This morning in metals news, the Department of Commerce’s Section 232 hearing on aluminum is in progress this morning, the LME is expected to cut its trading fees and London copper rose Thursday as a result of data indicating a global supply deficit.
Section 232 Hearing on Aluminum Underway This Morning
The U.S. Department of Commerce’s hearing regarding its ongoing Section 232 investigation into aluminum imports started at 8 a.m. CDT Thursday.
Those interested in watching can tune into the live streams on the Department of Commerce’s Facebook or YouTube pages. After a brief break, the hearing is reconvening as of 9:59 a.m. CDT and is scheduled to continue until just after 11 a.m. CDT.
As mentioned earlier this morning, Chinese overcapacity continues to be the primary talking point.
The hearing started with testimony from: Kentucky State Rep. Jim Gooch Jr.; Li Xie, director of Export Division One, People’s Republic of China, Ministry of Commerce; Talal M. Al Kaissi, representative from the Trade & Commercial Office from the Embassy of the U.A.E.; Lurii Stegnii, deputy trade representative from the Trade Representation of the Russian Federation in the United States; and Gerd Gotz, director general of European Aluminum.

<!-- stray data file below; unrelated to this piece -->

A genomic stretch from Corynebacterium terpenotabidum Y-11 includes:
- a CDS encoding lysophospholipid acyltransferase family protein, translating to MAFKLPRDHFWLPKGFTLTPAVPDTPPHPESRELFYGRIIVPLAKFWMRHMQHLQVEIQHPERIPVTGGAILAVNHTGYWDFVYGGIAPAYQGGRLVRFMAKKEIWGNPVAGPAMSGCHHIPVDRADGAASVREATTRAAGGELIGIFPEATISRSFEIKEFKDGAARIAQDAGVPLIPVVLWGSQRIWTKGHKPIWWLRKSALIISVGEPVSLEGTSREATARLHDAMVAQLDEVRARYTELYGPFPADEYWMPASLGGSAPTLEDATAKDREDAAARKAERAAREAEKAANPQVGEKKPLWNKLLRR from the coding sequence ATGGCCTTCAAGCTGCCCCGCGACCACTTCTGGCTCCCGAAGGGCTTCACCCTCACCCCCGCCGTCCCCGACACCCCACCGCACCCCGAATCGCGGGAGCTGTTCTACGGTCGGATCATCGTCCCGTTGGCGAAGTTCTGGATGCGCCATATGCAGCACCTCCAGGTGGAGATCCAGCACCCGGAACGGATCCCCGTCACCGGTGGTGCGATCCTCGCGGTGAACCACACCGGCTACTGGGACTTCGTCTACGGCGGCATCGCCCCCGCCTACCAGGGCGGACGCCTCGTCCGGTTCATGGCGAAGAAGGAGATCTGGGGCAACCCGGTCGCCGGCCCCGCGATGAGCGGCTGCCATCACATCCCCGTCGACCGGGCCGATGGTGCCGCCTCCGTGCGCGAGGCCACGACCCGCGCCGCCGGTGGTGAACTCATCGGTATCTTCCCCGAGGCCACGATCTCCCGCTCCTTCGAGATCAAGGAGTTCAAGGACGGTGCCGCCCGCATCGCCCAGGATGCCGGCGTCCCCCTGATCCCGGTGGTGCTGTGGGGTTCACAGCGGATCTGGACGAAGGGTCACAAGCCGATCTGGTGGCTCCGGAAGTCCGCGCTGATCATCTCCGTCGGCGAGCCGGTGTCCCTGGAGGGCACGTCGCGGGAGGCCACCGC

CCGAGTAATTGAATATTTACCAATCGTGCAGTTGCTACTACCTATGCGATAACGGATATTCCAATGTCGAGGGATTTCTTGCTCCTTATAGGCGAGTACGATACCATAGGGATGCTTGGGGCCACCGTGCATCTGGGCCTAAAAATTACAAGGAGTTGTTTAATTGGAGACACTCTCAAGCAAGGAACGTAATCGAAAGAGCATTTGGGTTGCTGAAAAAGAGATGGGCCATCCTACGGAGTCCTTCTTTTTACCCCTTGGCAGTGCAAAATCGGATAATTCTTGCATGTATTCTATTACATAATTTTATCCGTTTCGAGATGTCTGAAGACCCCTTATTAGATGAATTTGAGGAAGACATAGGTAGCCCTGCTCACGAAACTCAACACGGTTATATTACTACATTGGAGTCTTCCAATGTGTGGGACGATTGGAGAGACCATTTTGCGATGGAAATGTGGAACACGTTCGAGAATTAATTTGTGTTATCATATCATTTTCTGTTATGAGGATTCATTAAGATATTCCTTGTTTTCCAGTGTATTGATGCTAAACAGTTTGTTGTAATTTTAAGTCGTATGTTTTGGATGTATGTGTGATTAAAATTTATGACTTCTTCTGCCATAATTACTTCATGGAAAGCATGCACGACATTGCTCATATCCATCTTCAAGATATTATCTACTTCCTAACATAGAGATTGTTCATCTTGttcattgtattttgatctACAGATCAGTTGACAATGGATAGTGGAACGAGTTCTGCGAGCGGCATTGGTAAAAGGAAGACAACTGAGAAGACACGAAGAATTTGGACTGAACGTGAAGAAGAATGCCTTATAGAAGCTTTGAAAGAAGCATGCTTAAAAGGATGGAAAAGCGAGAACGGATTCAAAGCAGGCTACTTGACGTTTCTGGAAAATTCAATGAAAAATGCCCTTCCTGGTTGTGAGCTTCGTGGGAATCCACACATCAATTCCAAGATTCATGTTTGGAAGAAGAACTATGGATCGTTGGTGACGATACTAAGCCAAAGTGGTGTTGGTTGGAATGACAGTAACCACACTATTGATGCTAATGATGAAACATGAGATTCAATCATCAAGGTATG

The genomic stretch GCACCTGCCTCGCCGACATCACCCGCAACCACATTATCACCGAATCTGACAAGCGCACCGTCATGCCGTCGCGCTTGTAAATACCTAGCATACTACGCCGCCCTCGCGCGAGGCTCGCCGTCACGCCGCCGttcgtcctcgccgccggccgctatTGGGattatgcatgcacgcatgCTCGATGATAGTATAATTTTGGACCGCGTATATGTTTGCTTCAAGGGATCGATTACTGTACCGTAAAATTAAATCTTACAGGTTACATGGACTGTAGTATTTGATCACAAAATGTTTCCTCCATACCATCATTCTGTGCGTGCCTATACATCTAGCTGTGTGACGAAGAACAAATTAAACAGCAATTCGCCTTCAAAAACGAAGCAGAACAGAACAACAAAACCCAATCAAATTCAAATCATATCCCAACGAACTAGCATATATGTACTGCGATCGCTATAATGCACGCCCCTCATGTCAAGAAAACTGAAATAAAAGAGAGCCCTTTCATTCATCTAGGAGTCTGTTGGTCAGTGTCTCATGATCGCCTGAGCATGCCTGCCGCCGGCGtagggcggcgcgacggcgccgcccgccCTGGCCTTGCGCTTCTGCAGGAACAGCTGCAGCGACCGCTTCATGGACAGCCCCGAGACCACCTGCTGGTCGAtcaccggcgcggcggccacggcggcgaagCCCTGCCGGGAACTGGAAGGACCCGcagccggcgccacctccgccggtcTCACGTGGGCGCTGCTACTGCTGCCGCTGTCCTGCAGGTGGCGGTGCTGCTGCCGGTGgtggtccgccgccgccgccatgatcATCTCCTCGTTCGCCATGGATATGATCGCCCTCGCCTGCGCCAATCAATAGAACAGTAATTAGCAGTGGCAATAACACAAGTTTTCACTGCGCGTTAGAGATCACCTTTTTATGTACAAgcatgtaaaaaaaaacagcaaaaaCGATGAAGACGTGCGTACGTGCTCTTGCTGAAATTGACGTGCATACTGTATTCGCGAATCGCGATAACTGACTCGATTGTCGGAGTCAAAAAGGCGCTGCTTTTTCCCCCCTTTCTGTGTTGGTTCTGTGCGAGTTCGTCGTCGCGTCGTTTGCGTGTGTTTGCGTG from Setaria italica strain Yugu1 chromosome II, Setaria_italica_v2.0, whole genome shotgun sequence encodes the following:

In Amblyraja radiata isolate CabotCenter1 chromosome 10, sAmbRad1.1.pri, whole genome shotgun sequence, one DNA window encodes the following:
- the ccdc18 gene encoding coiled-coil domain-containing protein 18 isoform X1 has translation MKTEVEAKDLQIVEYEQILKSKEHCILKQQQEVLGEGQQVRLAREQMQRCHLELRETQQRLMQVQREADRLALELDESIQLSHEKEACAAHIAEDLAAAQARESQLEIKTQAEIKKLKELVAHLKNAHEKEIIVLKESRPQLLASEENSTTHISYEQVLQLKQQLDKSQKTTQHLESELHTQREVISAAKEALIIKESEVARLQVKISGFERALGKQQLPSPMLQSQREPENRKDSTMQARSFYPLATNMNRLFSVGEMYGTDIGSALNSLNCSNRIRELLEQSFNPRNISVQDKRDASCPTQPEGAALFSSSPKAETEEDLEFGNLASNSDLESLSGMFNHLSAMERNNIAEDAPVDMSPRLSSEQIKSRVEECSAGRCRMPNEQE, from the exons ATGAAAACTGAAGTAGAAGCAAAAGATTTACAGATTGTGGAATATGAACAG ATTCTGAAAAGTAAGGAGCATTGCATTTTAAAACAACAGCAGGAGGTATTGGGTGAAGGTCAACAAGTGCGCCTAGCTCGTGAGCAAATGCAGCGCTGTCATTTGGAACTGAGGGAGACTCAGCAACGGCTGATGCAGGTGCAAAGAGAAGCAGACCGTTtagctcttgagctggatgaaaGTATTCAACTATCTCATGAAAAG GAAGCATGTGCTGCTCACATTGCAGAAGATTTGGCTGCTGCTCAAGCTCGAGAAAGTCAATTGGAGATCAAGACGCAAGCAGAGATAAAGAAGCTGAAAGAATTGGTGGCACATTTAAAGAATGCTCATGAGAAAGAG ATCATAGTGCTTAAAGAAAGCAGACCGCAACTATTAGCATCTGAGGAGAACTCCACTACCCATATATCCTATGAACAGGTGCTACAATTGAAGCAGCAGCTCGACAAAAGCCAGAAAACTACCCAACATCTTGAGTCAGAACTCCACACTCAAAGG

Gooch Jr.’s state is home to Century Aluminum, which operates two smelters in the Bluegrass State (one in Hawesville, the other in Sebree).
LME Planning to Cut Trading Fees
The LME is planning on cutting its trading fees in the hopes of boosting volumes, Reuters reported Thursday.
According to the report, a 35% fee hike in January 2015 is a major reason cited by those in the industry to explain declining LME volumes.
Overall volumes in the five months to the end of May this year fell more than 5% from the same five-month period in 2016, according to the article.
LME Copper Ticks Up
LME copper rose Thursday, driven by data showing a global supply deficit, according to Reuters.
According to the data, the global world refined copper market showed a deficit of 5,000 tons in March, Reuters reported. That figure stands in stark contrast with the 102,000-ton surplus reported for February.
Meanwhile, three-month LME copper was down 0.6%, according to Reuters.